“This is a huge, huge crisis and these kids aren’t part of it,” Furness says. “They aren’t voters, there is no agenda for the politicians but I do think you judge a country by the way they treat their children and it is embarrassing. I am out there on the international stage and we are the lowest in the world as far as inter-country adoption…  I have been talking to the attorney-general and trying to speed it up, but it needs leadership – people who understand the situation and how complex it is.”

Finally, the article concludes:

Like all working mums, Furness admits it is difficult to juggle her campaigning, acting career and family, but says it’s the injustice of the adoption situation that keeps her going.

Long may she wave.

ShareThis

Observations by Jane Aronson, MD, the “orphan doctor”

Monday, December 27th, 2010

Pediatrician and adoptive mother Jane Aronson’s New York City medical practice focuses on childen who are adopted. By her own estimate, she has examined more than 10,000 children as patients. This article, posted on NJ.com, includes thoughtful insights by Aronson, based on years of her professional observations. Two that resonate for me are:

…Aronson says that for every three months a child spends in an orphanage, he loses one month of developmental skills, causing, for example, language delays or learning issues.

“If you don’t have one adult who loves you,” says Aronson, you “don’t end up healthy.”

And the second:

Most important quality for parents to have: “To be focused on who the child is and make every effort to accept the child for who they are. (Whether) you give birth to a child, you adopt a child, you have to accept the child with unconditional love and acceptance.”

Aronson is founder of the Worldwide Orphans Foundation.

Her Worldwide Orphans Foundation [WWO], with its headquarters in Maplewood [New Jersey], provides various programs and facilities to orphans in Ethiopia, Vietnam, Azerbaijan, Bulgaria and Serbia. In Ethiopia, for instance, some of WWO’s programs include a school whose curriculum includes global arts, such as theater, dance and music; a family health care clinic, which counts among its services the treatment of orphans with HIV and AIDS; and an orphan soccer league.

The idea for the foundation came to her in the late 1980s when she looked at the staggering number of orphans who are never adopted. Approximately 20,000 children are adopted annually; the total number of orphans worldwide is now estimated to be about 163 million, according to UNICEF.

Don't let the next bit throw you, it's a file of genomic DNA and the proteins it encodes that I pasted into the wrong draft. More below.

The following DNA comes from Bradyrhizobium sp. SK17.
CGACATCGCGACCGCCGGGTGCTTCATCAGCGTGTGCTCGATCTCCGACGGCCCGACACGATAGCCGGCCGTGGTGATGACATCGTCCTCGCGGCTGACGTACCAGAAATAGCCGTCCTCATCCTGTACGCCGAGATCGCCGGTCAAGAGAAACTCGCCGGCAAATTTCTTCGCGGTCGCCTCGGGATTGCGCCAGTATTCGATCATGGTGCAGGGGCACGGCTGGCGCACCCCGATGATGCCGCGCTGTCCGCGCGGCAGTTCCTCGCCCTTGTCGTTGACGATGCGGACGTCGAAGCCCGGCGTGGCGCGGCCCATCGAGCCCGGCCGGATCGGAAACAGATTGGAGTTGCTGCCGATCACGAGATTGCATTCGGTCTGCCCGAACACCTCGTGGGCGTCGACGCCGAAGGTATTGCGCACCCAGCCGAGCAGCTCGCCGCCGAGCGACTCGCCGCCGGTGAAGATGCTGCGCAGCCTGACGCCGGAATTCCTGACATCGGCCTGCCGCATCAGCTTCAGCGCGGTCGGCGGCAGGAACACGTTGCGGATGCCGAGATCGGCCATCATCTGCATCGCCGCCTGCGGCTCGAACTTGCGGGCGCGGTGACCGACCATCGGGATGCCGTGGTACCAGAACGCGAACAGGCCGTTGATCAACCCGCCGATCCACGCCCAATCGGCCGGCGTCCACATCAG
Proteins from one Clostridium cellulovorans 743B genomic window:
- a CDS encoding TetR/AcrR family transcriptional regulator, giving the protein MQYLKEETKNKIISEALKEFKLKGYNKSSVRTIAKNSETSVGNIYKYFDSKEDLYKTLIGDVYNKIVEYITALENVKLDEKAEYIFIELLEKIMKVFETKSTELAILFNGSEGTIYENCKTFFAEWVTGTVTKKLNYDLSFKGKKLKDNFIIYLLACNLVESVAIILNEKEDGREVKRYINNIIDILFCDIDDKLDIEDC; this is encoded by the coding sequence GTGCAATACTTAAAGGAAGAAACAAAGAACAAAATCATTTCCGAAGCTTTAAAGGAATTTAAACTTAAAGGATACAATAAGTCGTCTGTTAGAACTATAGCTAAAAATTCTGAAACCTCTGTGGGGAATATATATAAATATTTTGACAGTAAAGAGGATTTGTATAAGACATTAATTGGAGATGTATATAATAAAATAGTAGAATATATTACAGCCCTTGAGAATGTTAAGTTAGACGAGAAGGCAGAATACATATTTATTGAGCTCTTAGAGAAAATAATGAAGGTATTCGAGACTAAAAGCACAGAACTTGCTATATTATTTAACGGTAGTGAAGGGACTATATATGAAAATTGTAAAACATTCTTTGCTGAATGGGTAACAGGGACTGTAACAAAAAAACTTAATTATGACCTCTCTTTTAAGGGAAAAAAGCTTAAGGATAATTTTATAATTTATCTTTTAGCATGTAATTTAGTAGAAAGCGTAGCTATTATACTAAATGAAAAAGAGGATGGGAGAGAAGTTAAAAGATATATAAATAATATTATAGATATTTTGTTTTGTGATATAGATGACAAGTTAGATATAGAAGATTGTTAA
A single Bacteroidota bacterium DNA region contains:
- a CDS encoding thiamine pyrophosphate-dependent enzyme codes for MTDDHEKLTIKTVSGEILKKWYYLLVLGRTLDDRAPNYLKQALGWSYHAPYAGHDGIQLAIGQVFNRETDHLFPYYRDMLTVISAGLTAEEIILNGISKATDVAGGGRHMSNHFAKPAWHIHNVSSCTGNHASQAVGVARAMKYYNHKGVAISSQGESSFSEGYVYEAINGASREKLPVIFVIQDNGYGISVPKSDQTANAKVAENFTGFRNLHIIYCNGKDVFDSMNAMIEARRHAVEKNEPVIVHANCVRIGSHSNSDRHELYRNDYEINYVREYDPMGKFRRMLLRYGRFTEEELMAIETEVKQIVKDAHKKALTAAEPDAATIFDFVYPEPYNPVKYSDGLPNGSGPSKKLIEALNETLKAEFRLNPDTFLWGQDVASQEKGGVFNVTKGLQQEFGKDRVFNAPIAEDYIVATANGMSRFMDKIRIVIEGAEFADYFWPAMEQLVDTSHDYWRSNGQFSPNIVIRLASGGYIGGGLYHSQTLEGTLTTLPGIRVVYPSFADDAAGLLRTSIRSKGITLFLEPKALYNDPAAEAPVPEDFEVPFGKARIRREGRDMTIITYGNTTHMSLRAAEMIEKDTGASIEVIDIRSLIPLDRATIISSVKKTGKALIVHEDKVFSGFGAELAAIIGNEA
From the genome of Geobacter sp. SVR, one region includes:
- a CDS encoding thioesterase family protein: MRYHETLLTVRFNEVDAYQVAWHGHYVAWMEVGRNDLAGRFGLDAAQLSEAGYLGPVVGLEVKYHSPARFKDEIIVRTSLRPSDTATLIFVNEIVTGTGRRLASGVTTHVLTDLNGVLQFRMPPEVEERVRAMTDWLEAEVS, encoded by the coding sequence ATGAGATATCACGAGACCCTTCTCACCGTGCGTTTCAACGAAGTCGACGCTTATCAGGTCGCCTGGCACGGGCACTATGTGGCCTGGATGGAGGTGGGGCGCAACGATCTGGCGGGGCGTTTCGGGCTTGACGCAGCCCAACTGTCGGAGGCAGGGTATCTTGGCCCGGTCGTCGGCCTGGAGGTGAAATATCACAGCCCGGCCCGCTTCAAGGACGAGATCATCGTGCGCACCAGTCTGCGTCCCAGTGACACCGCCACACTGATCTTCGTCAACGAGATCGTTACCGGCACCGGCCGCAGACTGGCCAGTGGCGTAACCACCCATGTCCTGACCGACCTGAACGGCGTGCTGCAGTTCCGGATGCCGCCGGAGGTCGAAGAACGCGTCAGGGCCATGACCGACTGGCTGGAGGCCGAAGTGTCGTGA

“It became clear that the vast majority of orphans would not have permanency,” says Aronson.

Through WWO, one-to-one early intervention programs — known as granny programs — in Vietnam, Azerbaijan and Bulgaria match retired women from the community with orphans to provide the children with individual attention and education.

International adoption can never provide homes for the millions of children in need of permanency. Last year, families in the United States adopted 13,000 from around the world, and that number is dropping. My hope for the new year is the development of more one-to-one early intervention programs in the orphanages of my children’s birth country, Guatemala. Every child deserves a chance to grow up healthy.

ShareThis

The Daily Beast on “Forgotten Children: International Adoption and the Global Orphan Crisis”

Thursday, November 18th, 2010

The Daily Beast hosted the second “Women in the World” salon series event, Forgotten Children: International Adoption and the Global Orphan Crisis, on Wednesday morning at Urban Zen in Manhattan’s West Village, in honor of National Adoption Awareness Month. Everything about the meeting seems to have been extraordinary, from the participants (Hugh Jackman, Tina Brown, Vera Wang, Ambassador Susan Jacobs) to the discussion to the list of 9 ways to help. Please read the entire article, watch the YouTube video clips, and forward to everyone you know.

But first, know that the polled participants agreed that international adoption should never be the first option to help the 163 million orphans (defined as having lost at least one parent) living without permanent families. The first option should always be to place a child with biological family members. The second, to place a child within his community. The third is to adopt out internationally. Remember, too, that last year, only 13,000 children were adopted to families in the United States. International adoption should never be viewed as the “solution” to the international orphan crisis because it can’t possibly address the overwhelming numbers of children who need homes.

Some selected comments:

Dr. Jane Aronson, adoption medicine specialist and founder of Worldwide Orphans Foundation, speaking about the need for post-placement services:  “Children have these problems, and we have to be honest about those problems. People need to know what they’re getting into. And they need to then either step up to it, or not sign on for it.”

Dr. Sophie Mengitsu, director of the Worldwide Orphans Foundation in Ethiopia, speaking about institutionalized care for children: ”Kids are better off in the streets” than in an institution. Why? For every three months in an institution, a child’s development is delayed by one month.

Susan Bissell, UNICEF’s chief of child protection, when asked what kind of contingency is in place to protect children in countries where adoptions are summarily closed with hundreds of cases still pending, such as Guatemala: “At the moment, there is no contingency plan.”

As I said, “Extraordinary.”

ShareThis